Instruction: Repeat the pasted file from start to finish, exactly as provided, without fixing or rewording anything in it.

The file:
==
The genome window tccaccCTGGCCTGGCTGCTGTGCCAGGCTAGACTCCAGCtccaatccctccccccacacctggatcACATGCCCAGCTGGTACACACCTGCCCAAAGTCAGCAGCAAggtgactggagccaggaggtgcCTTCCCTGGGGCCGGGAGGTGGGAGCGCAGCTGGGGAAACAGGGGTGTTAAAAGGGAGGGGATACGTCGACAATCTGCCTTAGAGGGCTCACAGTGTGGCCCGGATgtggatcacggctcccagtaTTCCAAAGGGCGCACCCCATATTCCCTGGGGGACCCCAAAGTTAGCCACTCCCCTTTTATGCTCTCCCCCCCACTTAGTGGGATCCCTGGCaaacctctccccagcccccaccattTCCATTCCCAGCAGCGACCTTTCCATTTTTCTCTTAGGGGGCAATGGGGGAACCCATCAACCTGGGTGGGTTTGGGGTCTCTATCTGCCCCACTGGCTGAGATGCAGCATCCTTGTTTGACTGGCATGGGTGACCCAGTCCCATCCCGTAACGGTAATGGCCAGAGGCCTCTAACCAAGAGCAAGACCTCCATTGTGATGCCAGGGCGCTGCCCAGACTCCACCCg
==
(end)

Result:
The genome window tccaccCTGGCCTGGCTGCTGTGCCAGGCTAGACTCCAGCtccaatccctccccccacacctggatcACATGCCCAGCTGGTACACACCTGCCCAAAGTCAGCAGCAAggtgactggagccaggaggtgcCTTCCCTGGGGCCGGGAGGTGGGAGCGCAGCTGGGGAAACAGGGGTGTTAAAAGGGAGGGGATACGTCGACAATCTGCCTTAGAGGGCTCACAGTGTGGCCCGGATgtggatcacggctcccagtaTTCCAAAGGGCGCACCCCATATTCCCTGGGGGACCCCAAAGTTAGCCACTCCCCTTTTATGCTCTCCCCCCCACTTAGTGGGATCCCTGGCaaacctctccccagcccccaccattTCCATTCCCAGCAGCGACCTTTCCATTTTTCTCTTAGGGGGCAATGGGGGAACCCATCAACCTGGGTGGGTTTGGGGTCTCTATCTGCCCCACTGGCTGAGATGCAGCATCCTTGTTTGACTGGCATGGGTGACCCAGTCCCATCCCGTAACGGTAATGGCCAGAGGCCTCTAACCAAGAGCAAGACCTCCATTGTGATGCCAGGGCGCTGCCCAGACTCCACCCg